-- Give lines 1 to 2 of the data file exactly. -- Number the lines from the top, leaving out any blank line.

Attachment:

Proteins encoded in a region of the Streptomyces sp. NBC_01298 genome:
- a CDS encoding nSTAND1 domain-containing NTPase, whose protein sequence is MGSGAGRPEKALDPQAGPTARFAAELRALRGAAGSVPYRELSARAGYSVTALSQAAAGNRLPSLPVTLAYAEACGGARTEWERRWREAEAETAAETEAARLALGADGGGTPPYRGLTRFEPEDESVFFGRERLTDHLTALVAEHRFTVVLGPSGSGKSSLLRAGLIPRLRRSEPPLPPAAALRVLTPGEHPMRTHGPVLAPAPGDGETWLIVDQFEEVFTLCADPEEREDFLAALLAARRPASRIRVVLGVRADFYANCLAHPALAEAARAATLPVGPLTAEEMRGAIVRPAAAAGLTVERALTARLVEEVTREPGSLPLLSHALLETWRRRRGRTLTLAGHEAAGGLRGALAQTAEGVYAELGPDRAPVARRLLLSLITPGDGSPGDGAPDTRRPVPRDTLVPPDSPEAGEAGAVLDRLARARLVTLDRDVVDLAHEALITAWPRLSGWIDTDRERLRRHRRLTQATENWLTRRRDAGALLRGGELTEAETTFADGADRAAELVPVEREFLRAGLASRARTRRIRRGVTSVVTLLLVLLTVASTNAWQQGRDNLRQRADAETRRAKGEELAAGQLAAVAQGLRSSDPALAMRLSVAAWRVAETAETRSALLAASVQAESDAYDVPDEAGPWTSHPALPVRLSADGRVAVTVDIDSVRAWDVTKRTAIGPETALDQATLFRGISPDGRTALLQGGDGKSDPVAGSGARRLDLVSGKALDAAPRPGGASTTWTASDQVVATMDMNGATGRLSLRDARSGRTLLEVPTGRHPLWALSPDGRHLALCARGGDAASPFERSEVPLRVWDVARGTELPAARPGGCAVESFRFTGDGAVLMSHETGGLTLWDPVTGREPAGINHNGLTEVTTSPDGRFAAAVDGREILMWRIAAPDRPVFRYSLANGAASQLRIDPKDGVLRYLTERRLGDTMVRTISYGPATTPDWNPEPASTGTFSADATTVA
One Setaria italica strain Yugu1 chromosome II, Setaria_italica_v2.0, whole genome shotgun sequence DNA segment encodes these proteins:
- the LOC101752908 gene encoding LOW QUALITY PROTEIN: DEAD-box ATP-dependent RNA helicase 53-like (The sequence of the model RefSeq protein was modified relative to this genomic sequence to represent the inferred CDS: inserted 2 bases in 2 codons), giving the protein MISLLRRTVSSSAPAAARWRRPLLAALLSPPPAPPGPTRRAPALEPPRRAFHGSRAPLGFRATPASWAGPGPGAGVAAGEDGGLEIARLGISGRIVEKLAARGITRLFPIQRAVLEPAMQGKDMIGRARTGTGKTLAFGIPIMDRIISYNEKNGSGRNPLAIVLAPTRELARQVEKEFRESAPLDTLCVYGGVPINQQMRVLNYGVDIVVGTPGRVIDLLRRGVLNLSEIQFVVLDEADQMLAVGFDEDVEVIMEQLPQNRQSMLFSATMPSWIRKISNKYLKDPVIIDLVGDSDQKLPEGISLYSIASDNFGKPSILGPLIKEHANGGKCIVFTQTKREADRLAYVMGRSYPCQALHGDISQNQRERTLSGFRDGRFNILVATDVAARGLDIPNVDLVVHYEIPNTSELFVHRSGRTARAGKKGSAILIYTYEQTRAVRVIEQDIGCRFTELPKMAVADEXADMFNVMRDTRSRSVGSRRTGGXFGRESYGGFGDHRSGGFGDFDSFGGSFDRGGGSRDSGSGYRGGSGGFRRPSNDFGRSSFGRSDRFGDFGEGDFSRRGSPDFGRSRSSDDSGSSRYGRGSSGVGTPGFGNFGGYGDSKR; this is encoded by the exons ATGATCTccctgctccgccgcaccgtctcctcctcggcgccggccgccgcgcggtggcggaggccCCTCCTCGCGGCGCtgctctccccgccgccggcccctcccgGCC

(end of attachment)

Proteins encoded in a region of the Streptomyces sp. NBC_01298 genome:
- a CDS encoding nSTAND1 domain-containing NTPase, whose protein sequence is MGSGAGRPEKALDPQAGPTARFAAELRALRGAAGSVPYRELSARAGYSVTALSQAAAGNRLPSLPVTLAYAEACGGARTEWERRWREAEAETAAETEAARLALGADGGGTPPYRGLTRFEPEDESVFFGRERLTDHLTALVAEHRFTVVLGPSGSGKSSLLRAGLIPRLRRSEPPLPPAAALRVLTPGEHPMRTHGPVLAPAPGDGETWLIVDQFEEVFTLCADPEEREDFLAALLAARRPASRIRVVLGVRADFYANCLAHPALAEAARAATLPVGPLTAEEMRGAIVRPAAAAGLTVERALTARLVEEVTREPGSLPLLSHALLETWRRRRGRTLTLAGHEAAGGLRGALAQTAEGVYAELGPDRAPVARRLLLSLITPGDGSPGDGAPDTRRPVPRDTLVPPDSPEAGEAGAVLDRLARARLVTLDRDVVDLAHEALITAWPRLSGWIDTDRERLRRHRRLTQATENWLTRRRDAGALLRGGELTEAETTFADGADRAAELVPVEREFLRAGLASRARTRRIRRGVTSVVTLLLVLLTVASTNAWQQGRDNLRQRADAETRRAKGEELAAGQLAAVAQGLRSSDPALAMRLSVAAWRVAETAETRSALLAASVQAESDAYDVPDEAGPWTSHPALPVRLSADGRVAVTVDIDSVRAWDVTKRTAIGPETALDQATLFRGISPDGRTALLQGGDGKSDPVAGSGARRLDLVSGKALDAAPRPGGASTTWTASDQVVATMDMNGATGRLSLRDARSGRTLLEVPTGRHPLWALSPDGRHLALCARGGDAASPFERSEVPLRVWDVARGTELPAARPGGCAVESFRFTGDGAVLMSHETGGLTLWDPVTGREPAGINHNGLTEVTTSPDGRFAAAVDGREILMWRIAAPDRPVFRYSLANGAASQLRIDPKDGVLRYLTERRLGDTMVRTISYGPATTPDWNPEPASTGTFSADATTVA